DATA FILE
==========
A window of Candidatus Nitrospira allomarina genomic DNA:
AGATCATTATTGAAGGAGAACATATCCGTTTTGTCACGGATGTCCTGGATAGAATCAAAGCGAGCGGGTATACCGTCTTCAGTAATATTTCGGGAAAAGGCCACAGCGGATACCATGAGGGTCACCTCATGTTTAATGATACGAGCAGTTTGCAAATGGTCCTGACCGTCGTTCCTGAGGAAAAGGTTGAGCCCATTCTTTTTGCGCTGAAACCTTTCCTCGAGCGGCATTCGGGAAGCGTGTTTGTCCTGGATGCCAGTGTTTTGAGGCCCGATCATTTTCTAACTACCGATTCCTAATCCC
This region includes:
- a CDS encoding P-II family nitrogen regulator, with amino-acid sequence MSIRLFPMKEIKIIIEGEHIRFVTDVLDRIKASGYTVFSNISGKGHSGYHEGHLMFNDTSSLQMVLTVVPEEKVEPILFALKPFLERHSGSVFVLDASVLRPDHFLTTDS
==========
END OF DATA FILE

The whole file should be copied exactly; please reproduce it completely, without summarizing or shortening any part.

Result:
A window of Candidatus Nitrospira allomarina genomic DNA:
AGATCATTATTGAAGGAGAACATATCCGTTTTGTCACGGATGTCCTGGATAGAATCAAAGCGAGCGGGTATACCGTCTTCAGTAATATTTCGGGAAAAGGCCACAGCGGATACCATGAGGGTCACCTCATGTTTAATGATACGAGCAGTTTGCAAATGGTCCTGACCGTCGTTCCTGAGGAAAAGGTTGAGCCCATTCTTTTTGCGCTGAAACCTTTCCTCGAGCGGCATTCGGGAAGCGTGTTTGTCCTGGATGCCAGTGTTTTGAGGCCCGATCATTTTCTAACTACCGATTCCTAATCCC
This region includes:
- a CDS encoding P-II family nitrogen regulator, with amino-acid sequence MSIRLFPMKEIKIIIEGEHIRFVTDVLDRIKASGYTVFSNISGKGHSGYHEGHLMFNDTSSLQMVLTVVPEEKVEPILFALKPFLERHSGSVFVLDASVLRPDHFLTTDS